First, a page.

The Pan American Health Organization (PAHO) does not recommend mandatory COVID-19 vaccinations, according to PAHO Assistant Director Dr. Jarbas Barbosa.
During a press briefing yesterday, Barbosa was asked about PAHO’s stance for making the vaccine mandatory in order to reach herd immunity.
“PAHO does not recommend the use of mandatory measures or vouchers to encourage people to be vaccinated,” he said.
“Of course, these are decisions that every country can make. But, the most important measure to guarantee that the people will get vaccinated is to provide the right information to the families, to the communities.
“So, [it] is very important that each ministry of health needs to develop a very comprehensive communication plan. It is very important to reach out to the physician, nurse, health worker in the country explaining what are the benefits of the vaccine [and] why people should be vaccinated.
“So, when a family or a person goes to a doctor for any other reason and they have some doubts about the vaccine, they can ask the nurse or physician and reach the proper information.”
Barbosa said it is also important that governments use social media for their vaccination campaigns in addition to traditional media.
He said PAHO believes this is the best way to encourage the public to take vaccines.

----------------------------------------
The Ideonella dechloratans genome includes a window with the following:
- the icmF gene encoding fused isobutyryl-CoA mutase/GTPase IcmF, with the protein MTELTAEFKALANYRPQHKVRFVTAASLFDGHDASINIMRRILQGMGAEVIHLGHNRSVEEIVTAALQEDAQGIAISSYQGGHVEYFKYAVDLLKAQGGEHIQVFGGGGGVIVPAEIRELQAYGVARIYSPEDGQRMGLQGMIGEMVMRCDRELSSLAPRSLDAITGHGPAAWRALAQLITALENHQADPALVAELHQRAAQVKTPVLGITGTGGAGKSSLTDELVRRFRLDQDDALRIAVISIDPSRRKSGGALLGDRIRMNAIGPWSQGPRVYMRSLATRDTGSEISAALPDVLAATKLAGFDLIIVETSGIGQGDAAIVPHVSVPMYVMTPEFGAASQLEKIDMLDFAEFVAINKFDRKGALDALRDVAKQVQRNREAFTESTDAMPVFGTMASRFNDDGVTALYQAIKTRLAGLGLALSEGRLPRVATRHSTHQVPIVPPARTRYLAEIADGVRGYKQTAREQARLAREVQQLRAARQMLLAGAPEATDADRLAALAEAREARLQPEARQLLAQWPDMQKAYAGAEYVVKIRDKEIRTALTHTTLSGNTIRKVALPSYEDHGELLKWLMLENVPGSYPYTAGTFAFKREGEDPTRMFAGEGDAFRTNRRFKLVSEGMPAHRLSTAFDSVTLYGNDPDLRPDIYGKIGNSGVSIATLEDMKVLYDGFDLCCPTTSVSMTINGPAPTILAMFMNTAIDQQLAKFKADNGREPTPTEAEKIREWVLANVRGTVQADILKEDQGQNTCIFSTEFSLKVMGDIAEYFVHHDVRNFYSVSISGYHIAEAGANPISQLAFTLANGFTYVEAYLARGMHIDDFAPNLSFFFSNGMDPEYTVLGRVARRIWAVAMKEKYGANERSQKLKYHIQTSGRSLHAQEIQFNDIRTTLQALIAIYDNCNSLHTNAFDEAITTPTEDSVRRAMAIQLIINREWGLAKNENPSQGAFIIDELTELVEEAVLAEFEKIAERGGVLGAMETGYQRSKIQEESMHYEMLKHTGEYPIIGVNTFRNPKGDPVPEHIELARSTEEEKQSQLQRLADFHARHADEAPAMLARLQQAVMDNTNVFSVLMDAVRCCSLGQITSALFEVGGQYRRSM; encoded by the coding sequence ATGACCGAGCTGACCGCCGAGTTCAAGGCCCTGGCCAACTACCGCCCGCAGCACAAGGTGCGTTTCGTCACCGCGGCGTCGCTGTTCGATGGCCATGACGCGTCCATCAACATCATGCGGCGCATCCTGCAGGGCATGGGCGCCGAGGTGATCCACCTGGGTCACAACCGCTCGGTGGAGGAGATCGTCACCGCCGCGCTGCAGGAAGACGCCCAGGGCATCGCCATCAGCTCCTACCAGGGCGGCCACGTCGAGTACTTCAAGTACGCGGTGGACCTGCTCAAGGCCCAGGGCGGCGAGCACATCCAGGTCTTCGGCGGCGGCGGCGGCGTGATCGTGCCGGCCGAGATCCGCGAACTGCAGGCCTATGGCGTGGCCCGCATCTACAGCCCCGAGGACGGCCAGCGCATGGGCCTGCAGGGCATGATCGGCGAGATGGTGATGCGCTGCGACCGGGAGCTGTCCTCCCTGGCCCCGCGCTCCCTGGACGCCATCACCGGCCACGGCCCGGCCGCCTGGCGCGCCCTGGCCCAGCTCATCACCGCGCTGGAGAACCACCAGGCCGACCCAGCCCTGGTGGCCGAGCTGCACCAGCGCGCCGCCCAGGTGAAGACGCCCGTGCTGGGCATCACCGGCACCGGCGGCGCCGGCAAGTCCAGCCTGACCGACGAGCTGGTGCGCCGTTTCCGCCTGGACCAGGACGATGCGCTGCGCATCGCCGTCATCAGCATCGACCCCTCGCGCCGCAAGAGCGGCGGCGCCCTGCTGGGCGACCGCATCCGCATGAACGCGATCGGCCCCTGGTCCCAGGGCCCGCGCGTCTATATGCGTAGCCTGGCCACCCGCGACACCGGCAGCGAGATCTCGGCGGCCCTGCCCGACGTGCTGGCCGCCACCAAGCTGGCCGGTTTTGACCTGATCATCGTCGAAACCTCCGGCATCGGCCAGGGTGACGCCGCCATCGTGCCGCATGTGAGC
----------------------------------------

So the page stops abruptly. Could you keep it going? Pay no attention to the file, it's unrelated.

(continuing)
“The vaccines are saving lives already and can protect you, your family and your community,” Barbosa said.
“This is [a] very important measure that every country needs to have as a priority in their national vaccination plan.”
In recent weeks, some private businesses in The Bahamas have mandated that employees take the vaccine.
However, the government maintains that the vaccine is voluntary.
Last month, Attorney General Carl Bethel said his office will have to examine the legal authority of mandatory COVID-19 vaccinations in The Bahamas.
“I haven’t looked at the law on the matter,” he told The Nassau Guardian.
“I just see the issue as an emerging [one] and I would have to take advice on that first and then, once I see what they say, I would have to satisfy myself if they’re correct in terms of my legal officers. I don’t ever jump to a legal opinion, particularly on new matters, particularly on new law.”
More than 34,000 people have already received the AstraZeneca vaccine in The Bahamas.